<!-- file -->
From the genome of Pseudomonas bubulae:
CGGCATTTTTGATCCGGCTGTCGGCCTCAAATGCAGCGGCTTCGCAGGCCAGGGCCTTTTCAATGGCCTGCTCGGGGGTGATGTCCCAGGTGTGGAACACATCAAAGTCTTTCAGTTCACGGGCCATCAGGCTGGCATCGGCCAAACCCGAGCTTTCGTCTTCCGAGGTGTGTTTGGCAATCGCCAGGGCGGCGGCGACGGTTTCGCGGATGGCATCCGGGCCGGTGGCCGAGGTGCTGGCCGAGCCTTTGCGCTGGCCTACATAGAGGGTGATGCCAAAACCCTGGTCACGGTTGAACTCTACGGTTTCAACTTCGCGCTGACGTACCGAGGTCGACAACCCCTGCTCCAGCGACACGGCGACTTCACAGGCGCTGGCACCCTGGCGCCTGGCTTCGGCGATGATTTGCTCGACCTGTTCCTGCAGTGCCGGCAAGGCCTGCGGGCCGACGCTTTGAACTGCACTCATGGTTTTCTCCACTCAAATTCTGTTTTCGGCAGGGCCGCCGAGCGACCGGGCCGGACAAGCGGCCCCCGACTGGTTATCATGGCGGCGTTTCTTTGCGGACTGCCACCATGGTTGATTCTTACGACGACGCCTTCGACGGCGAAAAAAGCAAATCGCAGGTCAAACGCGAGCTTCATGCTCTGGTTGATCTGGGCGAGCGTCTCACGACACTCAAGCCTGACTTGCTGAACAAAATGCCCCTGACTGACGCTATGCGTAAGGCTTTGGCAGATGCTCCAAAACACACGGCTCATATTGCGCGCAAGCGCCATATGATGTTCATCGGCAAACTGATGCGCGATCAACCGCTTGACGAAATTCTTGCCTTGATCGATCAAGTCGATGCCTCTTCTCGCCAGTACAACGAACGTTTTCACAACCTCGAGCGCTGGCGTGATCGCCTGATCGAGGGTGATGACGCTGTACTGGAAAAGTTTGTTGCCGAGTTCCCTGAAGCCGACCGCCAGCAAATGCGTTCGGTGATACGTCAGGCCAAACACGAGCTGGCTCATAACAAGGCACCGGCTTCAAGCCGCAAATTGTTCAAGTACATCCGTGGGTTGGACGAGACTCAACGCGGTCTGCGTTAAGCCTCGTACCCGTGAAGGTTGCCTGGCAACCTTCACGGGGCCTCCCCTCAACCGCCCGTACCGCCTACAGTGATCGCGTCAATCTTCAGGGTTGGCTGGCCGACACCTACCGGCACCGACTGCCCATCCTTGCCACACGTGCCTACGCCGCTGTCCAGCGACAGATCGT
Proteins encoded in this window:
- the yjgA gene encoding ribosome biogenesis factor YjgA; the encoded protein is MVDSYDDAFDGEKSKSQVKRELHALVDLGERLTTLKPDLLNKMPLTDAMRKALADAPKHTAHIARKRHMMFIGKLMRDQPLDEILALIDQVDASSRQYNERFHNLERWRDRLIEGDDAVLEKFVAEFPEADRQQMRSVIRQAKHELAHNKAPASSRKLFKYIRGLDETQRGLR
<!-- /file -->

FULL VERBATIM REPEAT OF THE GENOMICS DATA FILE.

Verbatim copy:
From the genome of Pseudomonas bubulae:
CGGCATTTTTGATCCGGCTGTCGGCCTCAAATGCAGCGGCTTCGCAGGCCAGGGCCTTTTCAATGGCCTGCTCGGGGGTGATGTCCCAGGTGTGGAACACATCAAAGTCTTTCAGTTCACGGGCCATCAGGCTGGCATCGGCCAAACCCGAGCTTTCGTCTTCCGAGGTGTGTTTGGCAATCGCCAGGGCGGCGGCGACGGTTTCGCGGATGGCATCCGGGCCGGTGGCCGAGGTGCTGGCCGAGCCTTTGCGCTGGCCTACATAGAGGGTGATGCCAAAACCCTGGTCACGGTTGAACTCTACGGTTTCAACTTCGCGCTGACGTACCGAGGTCGACAACCCCTGCTCCAGCGACACGGCGACTTCACAGGCGCTGGCACCCTGGCGCCTGGCTTCGGCGATGATTTGCTCGACCTGTTCCTGCAGTGCCGGCAAGGCCTGCGGGCCGACGCTTTGAACTGCACTCATGGTTTTCTCCACTCAAATTCTGTTTTCGGCAGGGCCGCCGAGCGACCGGGCCGGACAAGCGGCCCCCGACTGGTTATCATGGCGGCGTTTCTTTGCGGACTGCCACCATGGTTGATTCTTACGACGACGCCTTCGACGGCGAAAAAAGCAAATCGCAGGTCAAACGCGAGCTTCATGCTCTGGTTGATCTGGGCGAGCGTCTCACGACACTCAAGCCTGACTTGCTGAACAAAATGCCCCTGACTGACGCTATGCGTAAGGCTTTGGCAGATGCTCCAAAACACACGGCTCATATTGCGCGCAAGCGCCATATGATGTTCATCGGCAAACTGATGCGCGATCAACCGCTTGACGAAATTCTTGCCTTGATCGATCAAGTCGATGCCTCTTCTCGCCAGTACAACGAACGTTTTCACAACCTCGAGCGCTGGCGTGATCGCCTGATCGAGGGTGATGACGCTGTACTGGAAAAGTTTGTTGCCGAGTTCCCTGAAGCCGACCGCCAGCAAATGCGTTCGGTGATACGTCAGGCCAAACACGAGCTGGCTCATAACAAGGCACCGGCTTCAAGCCGCAAATTGTTCAAGTACATCCGTGGGTTGGACGAGACTCAACGCGGTCTGCGTTAAGCCTCGTACCCGTGAAGGTTGCCTGGCAACCTTCACGGGGCCTCCCCTCAACCGCCCGTACCGCCTACAGTGATCGCGTCAATCTTCAGGGTTGGCTGGCCGACACCTACCGGCACCGACTGCCCATCCTTGCCACACGTGCCTACGCCGCTGTCCAGCGACAGATCGT
Proteins encoded in this window:
- the yjgA gene encoding ribosome biogenesis factor YjgA; the encoded protein is MVDSYDDAFDGEKSKSQVKRELHALVDLGERLTTLKPDLLNKMPLTDAMRKALADAPKHTAHIARKRHMMFIGKLMRDQPLDEILALIDQVDASSRQYNERFHNLERWRDRLIEGDDAVLEKFVAEFPEADRQQMRSVIRQAKHELAHNKAPASSRKLFKYIRGLDETQRGLR